Arcam launches CDS27 CD player and UDP411 Blu-ray player

Arcam says the new Blu-ray player produces sound with "outstanding quality", while 2D and 3D films are reproduced "to the very highest standards currently available". An almost direct video path from the disc to the ultra-high precision outputs has been used in the '411.

This design claims to prevent interference so the picture is delivered to the highest possible standard. Broadcast-quality digital video clocks have also been used to improve the picture.

A TI/Burr Brown PCM1794 DAC lies within the '411's cabinet and is coupled with a linear phase Bessel output filter - Bessel filters preserve the wave shape of filtered signals in the passband. A high-precision re-clocking system is also used in the circuitry and Arcam claims the audio quality can be compared to a dedicated audiophile CD player.

The UDP411 also comes with a bespoke power supply, with discreet sub-regulated power supplies on the drive, audio and DAC board. This brings "significant benefits" to the performance of each element and as such, each can work independently and without interference.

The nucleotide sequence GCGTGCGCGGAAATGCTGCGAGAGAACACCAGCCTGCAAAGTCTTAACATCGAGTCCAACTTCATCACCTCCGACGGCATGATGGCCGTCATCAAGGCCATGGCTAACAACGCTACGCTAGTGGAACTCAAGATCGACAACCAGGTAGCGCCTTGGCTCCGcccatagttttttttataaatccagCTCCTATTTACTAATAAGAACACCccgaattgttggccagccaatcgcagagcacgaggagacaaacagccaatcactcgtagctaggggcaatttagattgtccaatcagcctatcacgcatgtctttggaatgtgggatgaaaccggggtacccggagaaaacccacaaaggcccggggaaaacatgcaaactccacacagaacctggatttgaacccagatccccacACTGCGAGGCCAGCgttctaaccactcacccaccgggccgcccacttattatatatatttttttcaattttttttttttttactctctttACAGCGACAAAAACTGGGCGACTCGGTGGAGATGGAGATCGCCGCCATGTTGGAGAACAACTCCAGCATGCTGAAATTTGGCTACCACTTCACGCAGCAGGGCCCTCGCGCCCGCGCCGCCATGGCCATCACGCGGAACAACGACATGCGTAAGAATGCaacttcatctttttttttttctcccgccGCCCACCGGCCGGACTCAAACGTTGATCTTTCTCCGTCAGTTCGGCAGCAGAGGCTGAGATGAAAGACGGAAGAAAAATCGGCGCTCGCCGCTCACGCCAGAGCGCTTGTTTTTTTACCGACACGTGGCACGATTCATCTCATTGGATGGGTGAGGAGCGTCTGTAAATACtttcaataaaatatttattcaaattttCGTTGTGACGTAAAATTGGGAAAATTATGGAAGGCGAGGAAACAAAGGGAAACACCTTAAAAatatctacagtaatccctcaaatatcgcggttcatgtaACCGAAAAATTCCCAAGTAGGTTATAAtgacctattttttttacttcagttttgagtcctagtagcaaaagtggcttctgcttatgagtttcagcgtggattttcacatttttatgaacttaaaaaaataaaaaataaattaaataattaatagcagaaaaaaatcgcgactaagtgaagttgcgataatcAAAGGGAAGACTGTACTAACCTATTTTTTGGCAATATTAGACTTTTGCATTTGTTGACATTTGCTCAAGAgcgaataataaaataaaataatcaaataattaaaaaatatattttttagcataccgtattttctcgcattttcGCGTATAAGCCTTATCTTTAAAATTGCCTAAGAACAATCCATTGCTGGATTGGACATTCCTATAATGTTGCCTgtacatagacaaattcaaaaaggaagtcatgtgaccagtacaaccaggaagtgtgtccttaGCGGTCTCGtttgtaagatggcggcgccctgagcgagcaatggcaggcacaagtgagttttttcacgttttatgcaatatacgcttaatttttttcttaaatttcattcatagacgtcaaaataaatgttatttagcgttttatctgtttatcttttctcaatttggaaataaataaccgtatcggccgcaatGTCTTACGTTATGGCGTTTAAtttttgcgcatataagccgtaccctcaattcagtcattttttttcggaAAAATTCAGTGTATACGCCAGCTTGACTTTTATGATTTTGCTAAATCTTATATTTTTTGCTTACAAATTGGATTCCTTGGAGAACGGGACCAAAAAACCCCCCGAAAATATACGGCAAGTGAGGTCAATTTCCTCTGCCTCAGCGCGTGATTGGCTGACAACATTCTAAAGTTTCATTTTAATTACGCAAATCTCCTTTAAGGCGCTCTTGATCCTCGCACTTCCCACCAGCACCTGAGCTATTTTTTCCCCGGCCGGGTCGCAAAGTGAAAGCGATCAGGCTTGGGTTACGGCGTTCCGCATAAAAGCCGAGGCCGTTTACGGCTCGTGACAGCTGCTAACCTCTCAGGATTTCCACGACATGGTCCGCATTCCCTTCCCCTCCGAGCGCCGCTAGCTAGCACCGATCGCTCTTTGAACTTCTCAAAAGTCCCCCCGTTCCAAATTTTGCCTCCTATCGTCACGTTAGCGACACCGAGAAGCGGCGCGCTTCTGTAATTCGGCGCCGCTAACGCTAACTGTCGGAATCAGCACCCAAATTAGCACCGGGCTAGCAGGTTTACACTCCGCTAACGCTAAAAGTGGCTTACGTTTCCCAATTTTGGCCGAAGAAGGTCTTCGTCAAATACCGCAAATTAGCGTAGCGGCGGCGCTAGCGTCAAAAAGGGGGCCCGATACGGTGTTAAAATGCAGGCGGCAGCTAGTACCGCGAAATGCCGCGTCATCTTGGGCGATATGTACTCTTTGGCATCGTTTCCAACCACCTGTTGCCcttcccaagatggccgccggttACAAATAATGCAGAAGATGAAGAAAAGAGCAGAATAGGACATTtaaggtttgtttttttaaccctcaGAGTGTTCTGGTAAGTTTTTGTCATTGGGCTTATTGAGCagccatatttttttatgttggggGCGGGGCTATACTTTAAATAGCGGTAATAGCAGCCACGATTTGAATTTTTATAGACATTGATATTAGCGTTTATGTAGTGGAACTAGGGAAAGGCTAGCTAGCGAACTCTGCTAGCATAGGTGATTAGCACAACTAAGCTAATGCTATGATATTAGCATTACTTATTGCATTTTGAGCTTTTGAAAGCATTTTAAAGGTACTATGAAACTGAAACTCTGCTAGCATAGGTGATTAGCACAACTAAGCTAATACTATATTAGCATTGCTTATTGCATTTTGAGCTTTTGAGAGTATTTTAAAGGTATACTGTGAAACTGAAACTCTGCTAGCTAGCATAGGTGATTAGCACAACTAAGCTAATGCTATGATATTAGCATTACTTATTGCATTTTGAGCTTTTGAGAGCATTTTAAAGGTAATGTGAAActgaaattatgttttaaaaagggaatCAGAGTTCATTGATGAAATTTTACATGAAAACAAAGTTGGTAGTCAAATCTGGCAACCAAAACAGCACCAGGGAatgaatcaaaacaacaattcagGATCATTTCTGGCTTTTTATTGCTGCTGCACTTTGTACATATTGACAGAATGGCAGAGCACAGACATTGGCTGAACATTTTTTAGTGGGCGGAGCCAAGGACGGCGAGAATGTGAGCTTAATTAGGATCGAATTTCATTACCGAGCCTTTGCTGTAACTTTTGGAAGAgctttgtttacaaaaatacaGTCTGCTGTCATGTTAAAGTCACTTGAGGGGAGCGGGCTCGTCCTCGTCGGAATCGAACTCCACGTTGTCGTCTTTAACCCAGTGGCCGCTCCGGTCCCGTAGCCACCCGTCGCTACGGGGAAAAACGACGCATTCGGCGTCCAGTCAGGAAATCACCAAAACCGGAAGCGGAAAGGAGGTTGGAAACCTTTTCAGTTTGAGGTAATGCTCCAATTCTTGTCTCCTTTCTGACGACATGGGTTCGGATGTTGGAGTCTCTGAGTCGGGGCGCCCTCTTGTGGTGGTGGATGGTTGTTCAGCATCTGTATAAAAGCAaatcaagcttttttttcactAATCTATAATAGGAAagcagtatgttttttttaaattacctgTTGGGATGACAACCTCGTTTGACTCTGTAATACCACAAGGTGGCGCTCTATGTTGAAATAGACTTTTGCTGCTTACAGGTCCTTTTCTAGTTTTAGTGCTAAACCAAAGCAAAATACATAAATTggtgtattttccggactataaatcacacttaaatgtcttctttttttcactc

The Blu-ray player comes with UPnP (Universal Plug-and-Play) and CIFS (Common Internet File System) support to allow the unit to be integrated into networks, so stored content can be accessed easily. The Arcam UDP411 is available now for £1200.

MORE: Awards 2014 - Best Blu-ray players

Meanwhile, the CDS27 also features SACD/CD playback and network streaming. The TI/Burr Brown PCM1794 DAC has been used once again as the Bessel output filter and high-precision re-clocking system. A custom-designed power supply has been implemented - as seen in the UDP411 - and UPnP and CIFS compatibility allows it to connect to home networks for streaming stored content.

The Arcam CDS27 is available now in a black finish for £800.

MORE: Awards 2014 - Best CD players

Arcam recently unveiled the Solo Bar and Solo Sub; the company's first ever soundbar. It features four HDMI inputs, calibration software and aptX Bluetooth wireless streaming.

Max is a staff writer for What Hi-Fi?'s sister site, TechRadar, in Australia. But being the wonderful English guy he is, he helps out with content across a number of Future sites, including What Hi-Fi?. It wouldn't be his first exposure to the world of all things hi-fi and home cinema, as his first role in technology journalism was with What Hi-Fi? in the UK. Clearly he pined to return after making the move to Australia and the team have welcomed him back with arms wide open.